The Bureau of Prisons uses a software system called Central Inmate Monitoring to warn prison officials if an inmate might be in danger from another prisoner, information that is crucial when inmates are initially placed or later transferred. In Bulger’s case, he fell under the system’s category of “broad publicity,” which the Bureau of Prisons lists as “inmates who have received widespread publicity as a result of their criminal activity or notoriety as public figures.” Bulger having been publicly identified as an FBI informant also placed him squarely in the CIM system, according to a Bureau of Prisons program statement on CIM.

What remains unclear, because the Bureau of Prisons refuses to comment, is whether CIM system protocols were followed in Bulger’s case. Bulger was found dead in his cell within 14 hours of his arrival at Hazelton on the night of Oct. 29.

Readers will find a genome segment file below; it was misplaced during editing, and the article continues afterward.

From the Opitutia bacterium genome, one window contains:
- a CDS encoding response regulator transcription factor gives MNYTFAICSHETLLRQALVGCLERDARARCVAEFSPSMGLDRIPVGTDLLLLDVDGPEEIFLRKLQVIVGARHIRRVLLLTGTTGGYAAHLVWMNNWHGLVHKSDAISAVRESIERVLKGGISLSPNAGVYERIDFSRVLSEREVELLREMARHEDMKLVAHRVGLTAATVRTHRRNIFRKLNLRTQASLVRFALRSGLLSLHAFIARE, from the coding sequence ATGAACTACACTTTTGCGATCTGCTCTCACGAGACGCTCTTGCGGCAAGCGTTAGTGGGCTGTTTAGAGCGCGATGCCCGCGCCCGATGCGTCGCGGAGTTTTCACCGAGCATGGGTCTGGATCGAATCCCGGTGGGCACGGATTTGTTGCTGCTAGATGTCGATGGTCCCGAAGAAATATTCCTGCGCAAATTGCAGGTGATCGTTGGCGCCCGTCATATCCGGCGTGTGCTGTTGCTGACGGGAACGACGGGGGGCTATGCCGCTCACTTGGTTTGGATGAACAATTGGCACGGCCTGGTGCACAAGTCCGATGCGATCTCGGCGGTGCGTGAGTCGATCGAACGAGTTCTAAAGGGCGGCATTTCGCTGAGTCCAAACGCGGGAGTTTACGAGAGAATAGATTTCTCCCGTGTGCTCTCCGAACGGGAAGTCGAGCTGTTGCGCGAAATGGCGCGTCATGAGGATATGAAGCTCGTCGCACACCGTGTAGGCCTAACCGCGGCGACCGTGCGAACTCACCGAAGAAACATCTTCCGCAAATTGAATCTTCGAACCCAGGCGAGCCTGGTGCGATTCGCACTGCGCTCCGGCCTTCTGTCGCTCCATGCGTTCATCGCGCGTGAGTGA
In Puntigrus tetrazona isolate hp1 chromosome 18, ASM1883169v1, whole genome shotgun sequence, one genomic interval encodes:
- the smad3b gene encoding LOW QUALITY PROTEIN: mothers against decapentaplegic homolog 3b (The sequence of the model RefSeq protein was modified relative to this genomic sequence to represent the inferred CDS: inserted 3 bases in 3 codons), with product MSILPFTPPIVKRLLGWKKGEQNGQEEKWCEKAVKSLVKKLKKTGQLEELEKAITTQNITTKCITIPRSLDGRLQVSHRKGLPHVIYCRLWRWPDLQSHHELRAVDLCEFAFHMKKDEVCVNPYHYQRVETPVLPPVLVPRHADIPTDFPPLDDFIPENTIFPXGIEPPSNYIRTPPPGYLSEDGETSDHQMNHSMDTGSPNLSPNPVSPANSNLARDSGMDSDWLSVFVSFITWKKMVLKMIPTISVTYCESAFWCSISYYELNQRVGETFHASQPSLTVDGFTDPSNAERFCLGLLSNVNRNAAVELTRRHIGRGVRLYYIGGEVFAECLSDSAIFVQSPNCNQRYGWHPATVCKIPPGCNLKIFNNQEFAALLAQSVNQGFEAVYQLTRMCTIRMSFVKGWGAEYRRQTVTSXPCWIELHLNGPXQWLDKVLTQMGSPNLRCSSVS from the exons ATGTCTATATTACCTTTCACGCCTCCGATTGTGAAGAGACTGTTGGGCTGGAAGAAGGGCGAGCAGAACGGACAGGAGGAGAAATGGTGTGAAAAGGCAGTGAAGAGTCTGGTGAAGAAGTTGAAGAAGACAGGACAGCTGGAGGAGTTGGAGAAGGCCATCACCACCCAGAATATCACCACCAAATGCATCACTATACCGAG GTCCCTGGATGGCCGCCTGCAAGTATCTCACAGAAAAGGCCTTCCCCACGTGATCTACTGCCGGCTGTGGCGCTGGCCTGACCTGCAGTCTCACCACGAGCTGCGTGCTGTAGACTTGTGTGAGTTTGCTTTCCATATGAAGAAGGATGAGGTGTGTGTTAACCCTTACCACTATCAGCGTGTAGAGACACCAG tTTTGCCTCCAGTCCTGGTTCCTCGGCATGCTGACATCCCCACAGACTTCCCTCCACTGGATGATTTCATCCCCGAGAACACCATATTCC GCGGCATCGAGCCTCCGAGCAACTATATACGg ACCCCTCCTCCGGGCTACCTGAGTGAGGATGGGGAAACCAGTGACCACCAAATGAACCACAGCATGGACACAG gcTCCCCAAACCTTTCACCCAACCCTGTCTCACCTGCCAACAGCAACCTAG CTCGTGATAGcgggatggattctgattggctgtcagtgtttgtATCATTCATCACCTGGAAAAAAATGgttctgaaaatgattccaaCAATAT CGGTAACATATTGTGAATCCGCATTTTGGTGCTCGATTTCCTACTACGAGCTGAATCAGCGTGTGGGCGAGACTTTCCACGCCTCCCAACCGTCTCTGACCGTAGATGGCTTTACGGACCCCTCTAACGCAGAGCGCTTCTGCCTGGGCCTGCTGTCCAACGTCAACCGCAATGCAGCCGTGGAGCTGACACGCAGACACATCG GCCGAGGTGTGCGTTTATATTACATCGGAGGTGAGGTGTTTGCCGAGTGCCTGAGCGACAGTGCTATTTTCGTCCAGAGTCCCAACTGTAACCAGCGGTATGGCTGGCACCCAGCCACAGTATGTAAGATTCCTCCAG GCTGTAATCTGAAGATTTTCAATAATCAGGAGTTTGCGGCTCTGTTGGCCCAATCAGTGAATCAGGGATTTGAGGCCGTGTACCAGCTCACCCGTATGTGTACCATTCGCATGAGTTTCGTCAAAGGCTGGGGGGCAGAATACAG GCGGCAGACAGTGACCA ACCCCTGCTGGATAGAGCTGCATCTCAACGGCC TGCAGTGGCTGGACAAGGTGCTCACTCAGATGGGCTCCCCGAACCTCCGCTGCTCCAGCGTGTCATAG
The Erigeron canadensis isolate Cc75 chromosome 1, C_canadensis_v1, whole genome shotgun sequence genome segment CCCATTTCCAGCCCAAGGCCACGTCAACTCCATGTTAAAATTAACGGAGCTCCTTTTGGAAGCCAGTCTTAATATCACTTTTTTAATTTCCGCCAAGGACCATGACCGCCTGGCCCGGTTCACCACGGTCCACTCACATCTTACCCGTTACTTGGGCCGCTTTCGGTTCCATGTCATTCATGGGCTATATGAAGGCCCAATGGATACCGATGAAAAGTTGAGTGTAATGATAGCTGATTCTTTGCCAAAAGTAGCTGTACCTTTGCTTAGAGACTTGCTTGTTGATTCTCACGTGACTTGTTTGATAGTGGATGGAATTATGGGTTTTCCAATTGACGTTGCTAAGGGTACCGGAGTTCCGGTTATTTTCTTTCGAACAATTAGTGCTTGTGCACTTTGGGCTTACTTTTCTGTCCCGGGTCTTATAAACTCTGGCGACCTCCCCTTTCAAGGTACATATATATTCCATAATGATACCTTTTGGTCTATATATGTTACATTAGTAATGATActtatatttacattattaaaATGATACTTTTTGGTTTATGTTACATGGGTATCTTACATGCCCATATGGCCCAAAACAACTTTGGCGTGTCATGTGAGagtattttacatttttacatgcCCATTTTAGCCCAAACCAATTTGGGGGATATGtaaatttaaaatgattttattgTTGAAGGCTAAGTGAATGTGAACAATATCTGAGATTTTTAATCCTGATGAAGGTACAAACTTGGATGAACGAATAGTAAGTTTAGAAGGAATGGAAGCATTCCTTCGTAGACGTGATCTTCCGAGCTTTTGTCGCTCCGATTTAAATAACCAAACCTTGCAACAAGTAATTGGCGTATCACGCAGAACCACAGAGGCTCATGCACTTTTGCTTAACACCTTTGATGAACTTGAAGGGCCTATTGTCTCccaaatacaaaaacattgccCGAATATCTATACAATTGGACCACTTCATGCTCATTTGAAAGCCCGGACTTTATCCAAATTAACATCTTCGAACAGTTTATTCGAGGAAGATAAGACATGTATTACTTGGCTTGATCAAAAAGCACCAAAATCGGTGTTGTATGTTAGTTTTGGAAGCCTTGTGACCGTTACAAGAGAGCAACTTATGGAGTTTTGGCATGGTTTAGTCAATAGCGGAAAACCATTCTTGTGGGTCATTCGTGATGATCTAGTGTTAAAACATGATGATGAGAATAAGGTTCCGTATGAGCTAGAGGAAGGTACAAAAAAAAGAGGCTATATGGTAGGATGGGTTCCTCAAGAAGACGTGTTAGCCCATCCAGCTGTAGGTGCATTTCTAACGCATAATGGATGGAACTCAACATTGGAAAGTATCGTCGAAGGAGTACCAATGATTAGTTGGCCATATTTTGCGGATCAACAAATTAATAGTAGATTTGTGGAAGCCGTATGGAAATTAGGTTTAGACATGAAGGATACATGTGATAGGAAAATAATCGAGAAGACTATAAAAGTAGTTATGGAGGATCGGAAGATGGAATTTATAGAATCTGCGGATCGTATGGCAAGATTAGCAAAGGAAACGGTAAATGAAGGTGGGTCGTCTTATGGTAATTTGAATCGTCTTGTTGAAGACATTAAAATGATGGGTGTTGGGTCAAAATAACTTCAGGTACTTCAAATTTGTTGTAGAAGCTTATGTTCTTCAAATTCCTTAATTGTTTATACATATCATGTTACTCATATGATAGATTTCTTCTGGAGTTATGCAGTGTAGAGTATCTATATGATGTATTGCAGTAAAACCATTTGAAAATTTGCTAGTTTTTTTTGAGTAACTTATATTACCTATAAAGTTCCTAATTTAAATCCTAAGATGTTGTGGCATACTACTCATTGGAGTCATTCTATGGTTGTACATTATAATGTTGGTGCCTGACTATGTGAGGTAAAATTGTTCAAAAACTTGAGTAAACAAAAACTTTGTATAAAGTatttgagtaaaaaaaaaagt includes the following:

Several law enforcement officials say they can’t understand why Bulger wasn’t initially placed in isolation at Hazelton until officials there could determine whether he would be safe in general population. Bulger’s lawyer, J.W. Carney Jr., said placing Bulger in the general population in Hazelton amounted to a “death penalty.”

Thanks to Shelley Murphy and Kevin Cullen.

Wednesday, October 31, 2018

6 Reputed Chad Brown Gangsters Charged with Running Organized Crime Enterprise #RICO

Six alleged Chad Brown gang members and associates are facing federal charges that they ran a criminal enterprise by engaging in drive-by shootings, drug trafficking and federal firearms offenses — all intended, authorities say, to protect their territory from rivals and preserve their reputation on the streets.

A federal grand jury last week indicted the six men, ages 22 to 30, for violating the Racketeer Influenced Criminal Organization (RICO) Act, a federal law created to combat organized crime and public corruption in the United States that is now being used in an effort to dismantle street gangs. The last time is was aimed at a street gang in Rhode Island was in the mid-1990s during the prosecution of the murderous Latin Kings.